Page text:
Spanish style homes are influenced by the Moorish architecture of Spain, which developed in the western Islamic world including what is now Morocco and Tunisia. When California was settled, and the missionaries began to build in the 17th century, they adopted the Spanish mission-style architecture for their Churches and dwellings. Adobe, a clay-based building material with straw through it was readily available, and the translation means mud bricks. So plentiful materials were available for early buildings, that blended with the landscape and kept out the heat.
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Three Characteristics of Spanish Houses
Thick Stucco Walls
The thick stucco walls were originally erected to keep out the heat and are a characteristic of Spanish-style homes. The walls are often painted white but can be a red/brick clay color from the adobe material. Windows were small and limited and the early homes didn’t have glass, just square holes.
Central courtyards were common in early homes and were useful in keeping out intruders and predators. The Spanish colonization of Western America lasted longer than the original British colonization, and the architectural style lasted as well, mainly because they were ideally suited to temperate climate zones. The indoor courtyard offers a space to sit in the sun, protected from wind, often with a water feature and a lovely garden. Better still, it offers the utmost privacy from the prying eyes of the neighbors.
Limited Ornamentation and Wood Beams
Spanish style homes are plain with little ornamentation, they have exposed wood beams and tiling offering a cool relaxed look. Other characteristics are,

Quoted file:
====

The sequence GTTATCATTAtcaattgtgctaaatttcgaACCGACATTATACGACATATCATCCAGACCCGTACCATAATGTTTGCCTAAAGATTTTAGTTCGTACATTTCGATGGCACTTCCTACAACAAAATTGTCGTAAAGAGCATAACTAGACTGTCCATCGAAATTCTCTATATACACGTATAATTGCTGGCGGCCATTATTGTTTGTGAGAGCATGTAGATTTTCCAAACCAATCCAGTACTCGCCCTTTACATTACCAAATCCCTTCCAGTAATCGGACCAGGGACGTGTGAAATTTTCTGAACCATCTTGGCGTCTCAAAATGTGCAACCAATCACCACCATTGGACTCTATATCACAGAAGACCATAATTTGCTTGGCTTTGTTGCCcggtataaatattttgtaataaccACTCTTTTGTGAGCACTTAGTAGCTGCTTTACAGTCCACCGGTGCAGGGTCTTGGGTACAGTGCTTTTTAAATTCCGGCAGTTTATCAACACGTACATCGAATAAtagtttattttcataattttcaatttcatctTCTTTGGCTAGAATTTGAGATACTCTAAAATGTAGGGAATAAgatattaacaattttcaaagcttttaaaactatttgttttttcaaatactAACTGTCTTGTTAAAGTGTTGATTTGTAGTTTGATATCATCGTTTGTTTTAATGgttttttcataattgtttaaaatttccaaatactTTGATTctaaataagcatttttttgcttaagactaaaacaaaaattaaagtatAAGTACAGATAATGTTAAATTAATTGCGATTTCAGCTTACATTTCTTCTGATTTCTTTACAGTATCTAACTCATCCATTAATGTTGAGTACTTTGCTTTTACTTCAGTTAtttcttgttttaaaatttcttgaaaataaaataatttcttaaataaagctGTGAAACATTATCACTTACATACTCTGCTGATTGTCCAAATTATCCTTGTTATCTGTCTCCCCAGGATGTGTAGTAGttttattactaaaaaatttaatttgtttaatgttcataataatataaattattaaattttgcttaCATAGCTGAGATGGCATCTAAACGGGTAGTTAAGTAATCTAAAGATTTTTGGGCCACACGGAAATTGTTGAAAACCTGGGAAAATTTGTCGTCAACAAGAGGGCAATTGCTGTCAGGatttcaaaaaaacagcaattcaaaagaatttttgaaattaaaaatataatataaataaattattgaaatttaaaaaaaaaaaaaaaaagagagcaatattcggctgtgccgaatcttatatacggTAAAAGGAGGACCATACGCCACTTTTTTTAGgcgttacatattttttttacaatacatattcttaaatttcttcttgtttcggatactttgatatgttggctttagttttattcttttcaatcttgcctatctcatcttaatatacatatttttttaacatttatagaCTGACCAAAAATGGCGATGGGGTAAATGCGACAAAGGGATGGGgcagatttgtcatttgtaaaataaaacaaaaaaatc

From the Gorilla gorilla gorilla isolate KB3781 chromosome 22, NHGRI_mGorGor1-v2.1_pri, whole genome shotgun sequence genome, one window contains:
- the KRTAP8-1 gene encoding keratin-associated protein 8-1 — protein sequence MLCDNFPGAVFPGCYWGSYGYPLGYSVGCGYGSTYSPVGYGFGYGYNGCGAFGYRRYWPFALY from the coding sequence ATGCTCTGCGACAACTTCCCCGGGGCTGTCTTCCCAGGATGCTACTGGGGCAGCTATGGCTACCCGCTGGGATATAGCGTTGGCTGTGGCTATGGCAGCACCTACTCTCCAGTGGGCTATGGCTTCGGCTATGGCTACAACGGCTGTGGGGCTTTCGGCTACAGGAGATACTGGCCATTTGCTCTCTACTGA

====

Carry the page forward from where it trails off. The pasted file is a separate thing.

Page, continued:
- dark carved woods
- warm color palette
- Barrell style roof
- small windows
- internal courtyards
A lot of the design is quite practical, and Spanish-style homes don’t usually have hallways but are a series of rooms built onto each other. The roofs are often low-pitched and flat. This style of home is often known as Spanish Revival. Some even have a second story with a balcony and maybe turrets that were an original feature of Moorish architecture. Off-white painted stucco sets the house off to perfection, and regular repainting keeps the house looking fresh and new.
Modern Spanish Style Homes Interiors
The basic Spanish style lends itself to color and modern elements. add some warm colors and lots of textures to the mix. For winter, the tiles may need a few rugs added for warmth. If your home has the original square windows, it will lend itself to Plantar Shutters, that can easily be fitted to the wooden frames. If you are lucky enough to have an internal courtyard, there is no end to possibilities in creating an amazing garden and one or two water features. Plant some Cycads as they don’t need much care or water and always look good, and some grasses to soften the effect.
Image: LORI CLARKE
Modern Spanish Style Home Exteriors
Any Spanish style home built after the 1800s is considered Spanish Revival, and different homes will have different features. For example, not all two-story homes will have a second-story balcony, but if you do have one, make it a feature by restoring the wrought iron and painting the iron black against the white of the stucco. The paint color white or off white is all-important, so consult a colorist for advice before painting.
Different Types of Spanish Style Houses
Spanish Colonial Revival, Mission Revival, and the plainer style Moorish Revival are all styles that you may have come across.
Spanish Colonial Revival began following the Panama-California Exposition in 1915, and the style continued until 1931. Starting in California and Florida where the climate is perfect for these homes, there are still many surviving, characterized by their white stucco walls and terrazzo roof tiles. Often the roof lines are multi-level to create an interesting asymmetry, with red clay tiles.
The Mission Revival style predated this era, beginning in the late 19th century, and was most popular between 1890 and 1915. Based on the design and characteristics of the earlier Franciscan missions. The mission buildings all had internal courtyards and high adobe walls with plain plaster surfaces. The exterior walls were white stucco. Often the buildings had little turrets or bell towers, and small windows with no glass in them. To see a good example of this style visit the Mission Inn portal, in Riverside, Southern California.